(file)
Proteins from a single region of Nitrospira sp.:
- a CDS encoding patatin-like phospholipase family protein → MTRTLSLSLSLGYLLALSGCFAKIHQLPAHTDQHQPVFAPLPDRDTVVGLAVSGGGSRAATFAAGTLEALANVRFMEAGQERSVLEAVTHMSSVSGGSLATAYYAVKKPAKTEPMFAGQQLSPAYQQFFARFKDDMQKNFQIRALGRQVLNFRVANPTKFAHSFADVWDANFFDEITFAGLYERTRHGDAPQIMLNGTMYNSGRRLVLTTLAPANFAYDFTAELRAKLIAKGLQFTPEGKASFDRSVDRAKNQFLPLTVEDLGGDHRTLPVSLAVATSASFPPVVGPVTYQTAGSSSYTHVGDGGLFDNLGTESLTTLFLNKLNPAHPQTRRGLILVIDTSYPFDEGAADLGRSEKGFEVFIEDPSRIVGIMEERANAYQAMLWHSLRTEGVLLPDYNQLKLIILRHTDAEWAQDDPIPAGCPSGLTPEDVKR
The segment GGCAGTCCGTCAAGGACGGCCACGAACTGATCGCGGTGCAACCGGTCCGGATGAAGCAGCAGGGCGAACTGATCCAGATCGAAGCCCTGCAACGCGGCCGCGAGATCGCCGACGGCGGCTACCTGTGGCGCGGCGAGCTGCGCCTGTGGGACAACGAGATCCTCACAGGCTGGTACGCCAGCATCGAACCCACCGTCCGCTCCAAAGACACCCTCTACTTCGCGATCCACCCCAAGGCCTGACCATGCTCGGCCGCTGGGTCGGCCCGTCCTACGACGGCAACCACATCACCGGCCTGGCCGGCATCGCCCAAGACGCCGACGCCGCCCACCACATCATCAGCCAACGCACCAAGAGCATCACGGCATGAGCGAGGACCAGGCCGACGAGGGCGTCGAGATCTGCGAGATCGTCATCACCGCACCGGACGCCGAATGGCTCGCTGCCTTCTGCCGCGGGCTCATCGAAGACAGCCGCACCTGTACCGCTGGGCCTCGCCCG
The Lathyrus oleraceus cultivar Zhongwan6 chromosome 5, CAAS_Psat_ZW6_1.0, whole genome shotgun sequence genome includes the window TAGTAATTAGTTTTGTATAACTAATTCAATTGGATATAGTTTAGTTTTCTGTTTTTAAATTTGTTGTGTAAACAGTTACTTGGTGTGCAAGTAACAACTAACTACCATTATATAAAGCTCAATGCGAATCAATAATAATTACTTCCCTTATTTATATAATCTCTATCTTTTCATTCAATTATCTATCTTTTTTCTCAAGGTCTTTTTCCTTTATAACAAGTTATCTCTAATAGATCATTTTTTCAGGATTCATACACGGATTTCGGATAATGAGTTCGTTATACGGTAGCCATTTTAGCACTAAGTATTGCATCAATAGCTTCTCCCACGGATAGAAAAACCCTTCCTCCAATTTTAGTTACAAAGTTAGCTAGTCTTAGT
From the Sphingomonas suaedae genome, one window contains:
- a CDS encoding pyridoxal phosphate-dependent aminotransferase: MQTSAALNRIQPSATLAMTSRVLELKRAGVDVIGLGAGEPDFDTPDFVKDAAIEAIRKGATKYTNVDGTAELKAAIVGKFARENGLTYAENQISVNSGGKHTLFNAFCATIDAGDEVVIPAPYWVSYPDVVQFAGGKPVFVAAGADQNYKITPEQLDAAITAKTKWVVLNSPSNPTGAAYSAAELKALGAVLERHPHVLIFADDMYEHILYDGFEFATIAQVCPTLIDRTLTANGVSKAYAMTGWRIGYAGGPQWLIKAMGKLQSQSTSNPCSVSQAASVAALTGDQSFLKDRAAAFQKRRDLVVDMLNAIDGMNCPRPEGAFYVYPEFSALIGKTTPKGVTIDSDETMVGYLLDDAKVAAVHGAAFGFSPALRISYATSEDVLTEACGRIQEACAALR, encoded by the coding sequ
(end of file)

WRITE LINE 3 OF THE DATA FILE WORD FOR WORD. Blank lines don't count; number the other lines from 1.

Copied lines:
The segment GGCAGTCCGTCAAGGACGGCCACGAACTGATCGCGGTGCAACCGGTCCGGATGAAGCAGCAGGGCGAACTGATCCAGATCGAAGCCCTGCAACGCGGCCGCGAGATCGCCGACGGCGGCTACCTGTGGCGCGGCGAGCTGCGCCTGTGGGACAACGAGATCCTCACAGGCTGGTACGCCAGCATCGAACCCACCGTCCGCTCCAAAGACACCCTCTACTTCGCGATCCACCCCAAGGCCTGACCATGCTCGGCCGCTGGGTCGGCCCGTCCTACGACGGCAACCACATCACCGGCCTGGCCGGCATCGCCCAAGACGCCGACGCCGCCCACCACATCATCAGCCAACGCACCAAGAGCATCACGGCATGAGCGAGGACCAGGCCGACGAGGGCGTCGAGATCTGCGAGATCGTCATCACCGCACCGGACGCCGAATGGCTCGCTGCCTTCTGCCGCGGGCTCATCGAAGACAGCCGCACCTGTACCGCTGGGCCTCGCCCG